[Zope] DTML calling explained

Evan Simpson evan@4-am.com
Wed, 2 May 2001 11:51:45 -0500

From: "Brad Clements" <bkc@murkworks.com>
> target = traverse_subpath[-1]
> if target == 'ProductInfo.htm':
>     container.Products(context,productid=traverse_subpath[0])

In this case, you probably want to use:

container.Products(container.Products, context.REQUEST,


req = context.REQUEST
req.set('productid', traverse_subpath[0])
container.Products(context, req)

Lecture time:

DTML Methods have the call signature:

When a Method is the target of a URL, ZPublisher calls it like this:

method(context, REQUEST, RESPONSE)

The Method creates a namespace and pushes some standard shared data onto
it, followed by the REQUEST and the context object (the object on which
the method is being called).  RESPONSE is just used to set up headers
properly, and can be ignored; You shouldn't pass it yourself.

Now the context is on top of the namespace, so the Method has access to
its attributes (including acquired ones).  If a name is not found in the
context, the REQUEST is searched next.

When DTML calls a DTML Method using <dtml-var method>, it does so like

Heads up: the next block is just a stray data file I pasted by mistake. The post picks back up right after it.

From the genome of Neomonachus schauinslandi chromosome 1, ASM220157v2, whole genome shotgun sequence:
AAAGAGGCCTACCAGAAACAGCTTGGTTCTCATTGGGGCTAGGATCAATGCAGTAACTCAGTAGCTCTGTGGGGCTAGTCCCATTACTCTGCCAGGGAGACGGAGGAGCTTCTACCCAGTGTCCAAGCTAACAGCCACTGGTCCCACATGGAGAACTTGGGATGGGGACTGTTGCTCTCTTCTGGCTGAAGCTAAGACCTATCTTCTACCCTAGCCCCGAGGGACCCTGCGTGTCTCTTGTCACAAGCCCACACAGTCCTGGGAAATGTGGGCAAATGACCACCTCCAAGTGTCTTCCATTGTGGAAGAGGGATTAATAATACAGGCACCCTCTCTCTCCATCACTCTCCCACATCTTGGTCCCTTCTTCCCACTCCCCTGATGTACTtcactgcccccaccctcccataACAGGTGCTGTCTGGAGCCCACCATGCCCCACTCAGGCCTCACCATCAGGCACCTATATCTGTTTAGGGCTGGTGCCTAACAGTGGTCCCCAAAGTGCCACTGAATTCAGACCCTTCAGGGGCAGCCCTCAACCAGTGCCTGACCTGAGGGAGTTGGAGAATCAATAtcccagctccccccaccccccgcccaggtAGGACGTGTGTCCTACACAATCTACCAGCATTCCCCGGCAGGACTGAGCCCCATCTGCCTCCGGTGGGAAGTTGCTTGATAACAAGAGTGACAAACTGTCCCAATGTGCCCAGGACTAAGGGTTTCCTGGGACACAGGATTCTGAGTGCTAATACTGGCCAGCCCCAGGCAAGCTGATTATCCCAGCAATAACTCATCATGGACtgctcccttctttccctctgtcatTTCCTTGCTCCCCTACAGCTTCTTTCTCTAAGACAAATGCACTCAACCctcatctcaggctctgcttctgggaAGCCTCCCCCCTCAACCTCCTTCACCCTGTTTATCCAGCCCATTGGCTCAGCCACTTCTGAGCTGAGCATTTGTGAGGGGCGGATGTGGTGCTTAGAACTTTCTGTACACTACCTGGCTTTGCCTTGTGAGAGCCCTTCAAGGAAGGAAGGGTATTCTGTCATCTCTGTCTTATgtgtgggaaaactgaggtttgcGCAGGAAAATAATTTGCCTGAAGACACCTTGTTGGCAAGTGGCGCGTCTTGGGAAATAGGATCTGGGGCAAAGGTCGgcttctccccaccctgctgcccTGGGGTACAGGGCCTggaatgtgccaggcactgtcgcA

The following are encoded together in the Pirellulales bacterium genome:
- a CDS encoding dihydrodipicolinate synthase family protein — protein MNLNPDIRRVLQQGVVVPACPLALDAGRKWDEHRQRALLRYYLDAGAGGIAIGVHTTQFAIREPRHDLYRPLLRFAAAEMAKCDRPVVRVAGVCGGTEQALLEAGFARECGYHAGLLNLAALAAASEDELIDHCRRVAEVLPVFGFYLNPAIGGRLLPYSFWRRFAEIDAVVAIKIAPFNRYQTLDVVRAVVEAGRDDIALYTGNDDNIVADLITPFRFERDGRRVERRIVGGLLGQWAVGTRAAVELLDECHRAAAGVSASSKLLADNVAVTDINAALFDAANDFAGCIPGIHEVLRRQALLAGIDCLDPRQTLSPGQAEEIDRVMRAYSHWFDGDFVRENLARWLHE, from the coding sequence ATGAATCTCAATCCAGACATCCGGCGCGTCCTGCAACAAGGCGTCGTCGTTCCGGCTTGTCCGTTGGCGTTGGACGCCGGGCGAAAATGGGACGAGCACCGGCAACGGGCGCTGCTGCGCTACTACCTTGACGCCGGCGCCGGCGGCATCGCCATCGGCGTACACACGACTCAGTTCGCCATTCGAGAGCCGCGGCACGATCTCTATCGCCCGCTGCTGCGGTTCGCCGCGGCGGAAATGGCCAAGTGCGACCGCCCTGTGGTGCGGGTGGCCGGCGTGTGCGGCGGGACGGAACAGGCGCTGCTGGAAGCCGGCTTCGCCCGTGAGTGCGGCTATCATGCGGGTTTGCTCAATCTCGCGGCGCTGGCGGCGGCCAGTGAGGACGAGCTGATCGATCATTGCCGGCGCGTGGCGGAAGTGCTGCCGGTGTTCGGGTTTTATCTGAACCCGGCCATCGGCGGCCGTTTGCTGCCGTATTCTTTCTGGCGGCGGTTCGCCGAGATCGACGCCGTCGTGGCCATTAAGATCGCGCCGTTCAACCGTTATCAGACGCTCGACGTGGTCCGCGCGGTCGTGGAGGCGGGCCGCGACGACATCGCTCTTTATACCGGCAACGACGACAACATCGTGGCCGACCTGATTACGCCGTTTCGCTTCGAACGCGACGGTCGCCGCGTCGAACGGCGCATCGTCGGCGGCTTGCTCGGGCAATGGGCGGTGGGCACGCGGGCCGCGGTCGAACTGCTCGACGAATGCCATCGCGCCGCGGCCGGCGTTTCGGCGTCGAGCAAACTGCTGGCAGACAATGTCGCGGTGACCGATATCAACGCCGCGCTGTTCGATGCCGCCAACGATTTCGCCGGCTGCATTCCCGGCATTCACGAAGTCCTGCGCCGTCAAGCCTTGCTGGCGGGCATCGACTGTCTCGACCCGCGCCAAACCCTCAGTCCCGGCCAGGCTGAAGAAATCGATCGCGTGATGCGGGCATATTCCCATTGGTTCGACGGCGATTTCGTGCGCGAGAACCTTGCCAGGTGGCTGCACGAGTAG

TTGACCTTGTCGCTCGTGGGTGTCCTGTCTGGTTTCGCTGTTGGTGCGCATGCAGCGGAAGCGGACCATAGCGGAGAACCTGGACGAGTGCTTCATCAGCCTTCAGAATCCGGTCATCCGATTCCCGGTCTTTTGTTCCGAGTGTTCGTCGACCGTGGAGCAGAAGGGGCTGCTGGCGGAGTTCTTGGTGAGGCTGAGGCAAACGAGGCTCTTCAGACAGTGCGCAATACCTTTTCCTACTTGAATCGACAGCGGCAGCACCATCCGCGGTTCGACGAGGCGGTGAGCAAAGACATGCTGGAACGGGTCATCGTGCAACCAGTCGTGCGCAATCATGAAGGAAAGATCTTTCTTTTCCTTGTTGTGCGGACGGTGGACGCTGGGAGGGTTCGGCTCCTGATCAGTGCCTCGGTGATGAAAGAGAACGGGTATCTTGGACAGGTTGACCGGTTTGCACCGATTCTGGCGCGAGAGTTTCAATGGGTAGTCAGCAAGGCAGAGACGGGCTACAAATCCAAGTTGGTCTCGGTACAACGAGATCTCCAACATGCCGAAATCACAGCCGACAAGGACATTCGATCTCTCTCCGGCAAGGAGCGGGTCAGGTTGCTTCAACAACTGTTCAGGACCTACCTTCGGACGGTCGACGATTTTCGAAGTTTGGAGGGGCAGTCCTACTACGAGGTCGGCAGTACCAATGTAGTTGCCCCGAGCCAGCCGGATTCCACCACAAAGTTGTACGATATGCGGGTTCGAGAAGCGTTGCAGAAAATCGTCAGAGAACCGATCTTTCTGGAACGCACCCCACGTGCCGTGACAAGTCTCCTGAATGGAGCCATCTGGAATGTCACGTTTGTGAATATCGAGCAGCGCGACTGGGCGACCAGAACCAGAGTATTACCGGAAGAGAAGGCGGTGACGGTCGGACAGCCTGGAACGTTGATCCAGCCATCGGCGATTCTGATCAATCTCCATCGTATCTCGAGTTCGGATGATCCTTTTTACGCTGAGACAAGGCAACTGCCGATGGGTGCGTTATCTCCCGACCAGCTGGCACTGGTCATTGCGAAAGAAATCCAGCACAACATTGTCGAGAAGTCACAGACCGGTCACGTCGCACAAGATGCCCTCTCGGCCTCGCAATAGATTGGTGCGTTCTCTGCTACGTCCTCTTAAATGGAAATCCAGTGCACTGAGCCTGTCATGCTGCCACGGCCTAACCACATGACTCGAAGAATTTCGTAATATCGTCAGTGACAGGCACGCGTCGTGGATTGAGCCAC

method(None, _)

The trick, here, is that the namespace "_" already contains the client,
request, and keyword arguments that were passed to the *calling* DTML
Method.  The called Method notices that it has been given a valid
namespace, and adopts it.  There is no client, and no keyword arguments,
so nothing else gets pushed onto the namespace.  The called method has
access to the exact same set of names as the caller did when it
performed the call.

When you call a DTML Method from Python, whether it be filesystem code,
a Script, or an expression in DTML or a Page Template, you must decide
what information to make available to it.  If you have access to a
properly constructed namespace (it was passed to you, or bound by your
Script) you can simply pass it along:

method(None, namespace)

Otherwise, you will probably want to call it like ZPublisher does,
passing a client and the REQUEST.  A reasonable client to choose is the
object from which you are acquiring the method (assuming that you
haven't simply been handed the method), and you can probably acquire the
REQUEST from it as well (or from your container).  This gives you:

container.Products(container.Products, context.REQUEST)

If you want to pass additional data, you have two choices.  You can use
keyword arguments, in which case you might override names in the client
or REQUEST.  Second, you can add the data to the REQUEST using set(), in
which case it might be hidden by names in the client or REQUEST.


Evan @ digicool & 4-am